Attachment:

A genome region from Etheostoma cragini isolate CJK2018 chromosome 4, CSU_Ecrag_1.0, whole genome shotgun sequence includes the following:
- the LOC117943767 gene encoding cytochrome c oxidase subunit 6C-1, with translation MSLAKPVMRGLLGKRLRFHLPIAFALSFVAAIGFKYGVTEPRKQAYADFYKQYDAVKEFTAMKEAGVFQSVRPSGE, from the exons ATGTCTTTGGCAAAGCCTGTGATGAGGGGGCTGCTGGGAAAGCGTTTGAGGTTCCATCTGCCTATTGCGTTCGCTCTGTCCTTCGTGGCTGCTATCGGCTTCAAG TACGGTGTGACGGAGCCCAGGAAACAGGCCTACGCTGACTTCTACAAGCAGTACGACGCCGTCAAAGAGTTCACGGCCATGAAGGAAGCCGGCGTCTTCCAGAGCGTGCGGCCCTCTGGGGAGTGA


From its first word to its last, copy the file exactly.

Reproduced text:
A genome region from Etheostoma cragini isolate CJK2018 chromosome 4, CSU_Ecrag_1.0, whole genome shotgun sequence includes the following:
- the LOC117943767 gene encoding cytochrome c oxidase subunit 6C-1, with translation MSLAKPVMRGLLGKRLRFHLPIAFALSFVAAIGFKYGVTEPRKQAYADFYKQYDAVKEFTAMKEAGVFQSVRPSGE, from the exons ATGTCTTTGGCAAAGCCTGTGATGAGGGGGCTGCTGGGAAAGCGTTTGAGGTTCCATCTGCCTATTGCGTTCGCTCTGTCCTTCGTGGCTGCTATCGGCTTCAAG TACGGTGTGACGGAGCCCAGGAAACAGGCCTACGCTGACTTCTACAAGCAGTACGACGCCGTCAAAGAGTTCACGGCCATGAAGGAAGCCGGCGTCTTCCAGAGCGTGCGGCCCTCTGGGGAGTGA